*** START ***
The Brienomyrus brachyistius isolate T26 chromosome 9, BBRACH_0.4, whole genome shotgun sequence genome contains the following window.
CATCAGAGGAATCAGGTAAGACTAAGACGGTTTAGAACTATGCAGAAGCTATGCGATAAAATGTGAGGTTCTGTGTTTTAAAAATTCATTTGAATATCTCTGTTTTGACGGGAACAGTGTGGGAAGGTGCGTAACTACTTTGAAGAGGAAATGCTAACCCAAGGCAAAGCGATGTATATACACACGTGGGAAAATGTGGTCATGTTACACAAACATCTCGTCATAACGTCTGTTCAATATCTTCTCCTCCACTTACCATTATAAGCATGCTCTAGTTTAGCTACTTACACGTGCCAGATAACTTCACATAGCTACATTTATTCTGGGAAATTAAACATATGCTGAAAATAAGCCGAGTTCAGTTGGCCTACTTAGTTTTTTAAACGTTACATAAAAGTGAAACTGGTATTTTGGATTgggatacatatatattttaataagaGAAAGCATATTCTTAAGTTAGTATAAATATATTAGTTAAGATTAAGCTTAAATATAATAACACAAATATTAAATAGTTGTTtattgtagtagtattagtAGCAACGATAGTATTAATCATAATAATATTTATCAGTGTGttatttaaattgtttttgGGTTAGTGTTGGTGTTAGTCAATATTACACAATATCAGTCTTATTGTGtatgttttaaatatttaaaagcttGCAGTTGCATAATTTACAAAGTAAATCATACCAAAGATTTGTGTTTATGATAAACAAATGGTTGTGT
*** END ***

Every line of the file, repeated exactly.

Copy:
The Brienomyrus brachyistius isolate T26 chromosome 9, BBRACH_0.4, whole genome shotgun sequence genome contains the following window.
CATCAGAGGAATCAGGTAAGACTAAGACGGTTTAGAACTATGCAGAAGCTATGCGATAAAATGTGAGGTTCTGTGTTTTAAAAATTCATTTGAATATCTCTGTTTTGACGGGAACAGTGTGGGAAGGTGCGTAACTACTTTGAAGAGGAAATGCTAACCCAAGGCAAAGCGATGTATATACACACGTGGGAAAATGTGGTCATGTTACACAAACATCTCGTCATAACGTCTGTTCAATATCTTCTCCTCCACTTACCATTATAAGCATGCTCTAGTTTAGCTACTTACACGTGCCAGATAACTTCACATAGCTACATTTATTCTGGGAAATTAAACATATGCTGAAAATAAGCCGAGTTCAGTTGGCCTACTTAGTTTTTTAAACGTTACATAAAAGTGAAACTGGTATTTTGGATTgggatacatatatattttaataagaGAAAGCATATTCTTAAGTTAGTATAAATATATTAGTTAAGATTAAGCTTAAATATAATAACACAAATATTAAATAGTTGTTtattgtagtagtattagtAGCAACGATAGTATTAATCATAATAATATTTATCAGTGTGttatttaaattgtttttgGGTTAGTGTTGGTGTTAGTCAATATTACACAATATCAGTCTTATTGTGtatgttttaaatatttaaaagcttGCAGTTGCATAATTTACAAAGTAAATCATACCAAAGATTTGTGTTTATGATAAACAAATGGTTGTGT